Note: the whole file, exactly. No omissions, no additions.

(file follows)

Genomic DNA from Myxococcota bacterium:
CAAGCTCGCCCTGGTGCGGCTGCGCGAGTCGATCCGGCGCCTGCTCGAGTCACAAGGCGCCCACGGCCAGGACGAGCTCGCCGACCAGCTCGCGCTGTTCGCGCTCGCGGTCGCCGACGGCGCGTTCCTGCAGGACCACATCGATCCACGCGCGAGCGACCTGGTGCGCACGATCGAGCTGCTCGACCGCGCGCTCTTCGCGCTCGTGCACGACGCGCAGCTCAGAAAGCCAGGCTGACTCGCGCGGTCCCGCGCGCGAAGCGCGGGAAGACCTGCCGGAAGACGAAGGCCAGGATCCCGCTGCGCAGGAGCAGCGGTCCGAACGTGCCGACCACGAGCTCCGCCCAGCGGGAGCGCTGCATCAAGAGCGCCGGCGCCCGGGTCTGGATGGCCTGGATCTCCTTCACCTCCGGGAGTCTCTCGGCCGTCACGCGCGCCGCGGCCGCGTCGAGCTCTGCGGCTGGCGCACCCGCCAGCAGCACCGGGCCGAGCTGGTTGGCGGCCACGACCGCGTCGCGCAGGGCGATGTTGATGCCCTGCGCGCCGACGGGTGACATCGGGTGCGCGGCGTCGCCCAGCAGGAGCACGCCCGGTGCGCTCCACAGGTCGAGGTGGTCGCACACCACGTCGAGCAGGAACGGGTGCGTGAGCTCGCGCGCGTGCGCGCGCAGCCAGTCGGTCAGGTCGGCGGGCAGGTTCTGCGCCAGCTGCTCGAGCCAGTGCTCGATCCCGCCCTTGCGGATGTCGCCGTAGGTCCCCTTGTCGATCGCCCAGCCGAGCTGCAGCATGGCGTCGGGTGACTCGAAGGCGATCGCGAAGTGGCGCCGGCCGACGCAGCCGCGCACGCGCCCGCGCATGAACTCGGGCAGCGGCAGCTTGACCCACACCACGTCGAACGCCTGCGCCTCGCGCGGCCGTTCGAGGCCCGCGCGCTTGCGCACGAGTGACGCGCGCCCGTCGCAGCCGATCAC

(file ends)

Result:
Genomic DNA from Myxococcota bacterium:
CAAGCTCGCCCTGGTGCGGCTGCGCGAGTCGATCCGGCGCCTGCTCGAGTCACAAGGCGCCCACGGCCAGGACGAGCTCGCCGACCAGCTCGCGCTGTTCGCGCTCGCGGTCGCCGACGGCGCGTTCCTGCAGGACCACATCGATCCACGCGCGAGCGACCTGGTGCGCACGATCGAGCTGCTCGACCGCGCGCTCTTCGCGCTCGTGCACGACGCGCAGCTCAGAAAGCCAGGCTGACTCGCGCGGTCCCGCGCGCGAAGCGCGGGAAGACCTGCCGGAAGACGAAGGCCAGGATCCCGCTGCGCAGGAGCAGCGGTCCGAACGTGCCGACCACGAGCTCCGCCCAGCGGGAGCGCTGCATCAAGAGCGCCGGCGCCCGGGTCTGGATGGCCTGGATCTCCTTCACCTCCGGGAGTCTCTCGGCCGTCACGCGCGCCGCGGCCGCGTCGAGCTCTGCGGCTGGCGCACCCGCCAGCAGCACCGGGCCGAGCTGGTTGGCGGCCACGACCGCGTCGCGCAGGGCGATGTTGATGCCCTGCGCGCCGACGGGTGACATCGGGTGCGCGGCGTCGCCCAGCAGGAGCACGCCCGGTGCGCTCCACAGGTCGAGGTGGTCGCACACCACGTCGAGCAGGAACGGGTGCGTGAGCTCGCGCGCGTGCGCGCGCAGCCAGTCGGTCAGGTCGGCGGGCAGGTTCTGCGCCAGCTGCTCGAGCCAGTGCTCGATCCCGCCCTTGCGGATGTCGCCGTAGGTCCCCTTGTCGATCGCCCAGCCGAGCTGCAGCATGGCGTCGGGTGACTCGAAGGCGATCGCGAAGTGGCGCCGGCCGACGCAGCCGCGCACGCGCCCGCGCATGAACTCGGGCAGCGGCAGCTTGACCCACACCACGTCGAACGCCTGCGCCTCGCGCGGCCGTTCGAGGCCCGCGCGCTTGCGCACGAGTGACGCGCGCCCGTCGCAGCCGATCAC